CLASS CONFLICT (HIGH SCHOOL)
You remember your high school class. It was broken up into groups. There were the athletes, strutting around and looking so depressingly healthy. There were the class officers, always getting elected to things, year after year. There were the brainiacs, who, if you were in high school recently, often spoke the foreign language of computing. And, there were the outright slobs who no one wanted to be seen with. And then there were all the rest.
If you were among the “all the rest” you certainly had good reason to resent some of the others. The athletes were just up there. Girls liked them. The class officers you could make fun of, but they did seem to live in a world of their own (teachers seemed to treat them as equals). There was nothing you could do about the brainiacs, but you had the clear impression that their minds were elsewhere. They just didn’t care about people like you. You just felt that you were drifting and no one cared. There was no way to make any of those people care. At least you weren’t one of the slobs.
If you were a girl and among “all the rest” in some ways you were worse off than the boys. Nobody cared what they wore. Their looks were important but not all that important. They could “hang out” and talk about cars. The standard for you was different, appearance seemed to be almost everything. The world that the more socially successful girls lived in just seemed out of reach. It was obvious to you that no matter what you did, nothing made a difference. You would never be an equal. You learned to be second class and live with it.
Looking back now, whether you are male or are female, think about what has happened since you graduated. If you were one of “the rest” who resented the unfairness of it all, even if you weren’t “political” then, there is a good chance that you now think of yourself as a Republican. Resentment continues on. You find yourself angry with people in Washington who think that they are better than you, all those liberal lefties, all those people who think they are so smart. They’ve done so well while you’ve had to struggle. You struggled in high school and you are still struggling. Without always consciously doing so, you look for someone to blame, to get back at.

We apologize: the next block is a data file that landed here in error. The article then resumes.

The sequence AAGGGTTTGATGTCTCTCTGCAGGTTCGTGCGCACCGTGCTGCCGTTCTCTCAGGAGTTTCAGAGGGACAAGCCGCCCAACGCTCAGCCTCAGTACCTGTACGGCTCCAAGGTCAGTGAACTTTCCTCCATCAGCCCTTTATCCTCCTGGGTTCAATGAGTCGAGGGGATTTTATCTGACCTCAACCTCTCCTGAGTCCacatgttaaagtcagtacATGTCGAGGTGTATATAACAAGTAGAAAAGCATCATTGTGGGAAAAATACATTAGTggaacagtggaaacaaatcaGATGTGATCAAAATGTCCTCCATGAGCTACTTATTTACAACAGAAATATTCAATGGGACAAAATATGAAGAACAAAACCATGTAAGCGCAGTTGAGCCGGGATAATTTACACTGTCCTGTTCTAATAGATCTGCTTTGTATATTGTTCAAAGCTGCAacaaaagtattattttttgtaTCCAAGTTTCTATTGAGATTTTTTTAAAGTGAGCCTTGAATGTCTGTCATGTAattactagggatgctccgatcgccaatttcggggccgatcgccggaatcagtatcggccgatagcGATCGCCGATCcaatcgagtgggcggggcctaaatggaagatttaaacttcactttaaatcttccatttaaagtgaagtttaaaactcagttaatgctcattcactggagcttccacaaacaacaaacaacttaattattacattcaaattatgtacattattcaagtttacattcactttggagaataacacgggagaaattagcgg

There is life after high school and some of that life will naturally involve changes in political identity. Some of that change will be a kind of carry over from the frustration we felt in high school. We just find new targets for that anger. The Republicans often benefit. For now, the national Republican Party has become the party of resentment. It attracts people by providing targets for their anger. Those far off lefty liberals provide an ideal target. They are far away. They won’t fight back. The truth is that we don’t even know who they are (the Republicans never say who they are). We do know that they are trying to take our guns away, to encourage abortion, and promote socialism, to limit our freedoms. We find friends who agree. We become Republicans.
The people who were class officers in high school, or were on the Student Council, probably thought of themselves as Republicans. And that was reasonable, their families were usually Republican. That was what they knew. Now, having become successful adults, they worry about the way things are going in Washington. The former class officers have begun recognize that others like them across the country think of Donald Trump as embarrassing. Particularly those in suburbs, those who have the most contact with people like themselves begin to move to the Democrats.
As you read this, it doesn’t matter whether you were in high school ten years ago or forty years ago. Our memories of high school are usually more vivid that those of any four year period afterward. That is hardly surprising. Never since then have we been forced to be together day after day with people that we can afterward avoid. Resentments which began in that hot house atmosphere can color our view of the world long afterward.
People puzzled by Donald Trump’s continued appeal should remember that his appeal is very limited, limited to about thirty percent of the voting population. And, those people indicate that they will continue to support him no matter what he might do. Any criticism of him is simply dismissed as part of some mysterious liberal plot. People wishing to understand the strength of that continued support would do well to study the anger of “all the rest” back in their high school years. Trump’s appeal may truly be based on class conflict even if that class conflict was long, long ago.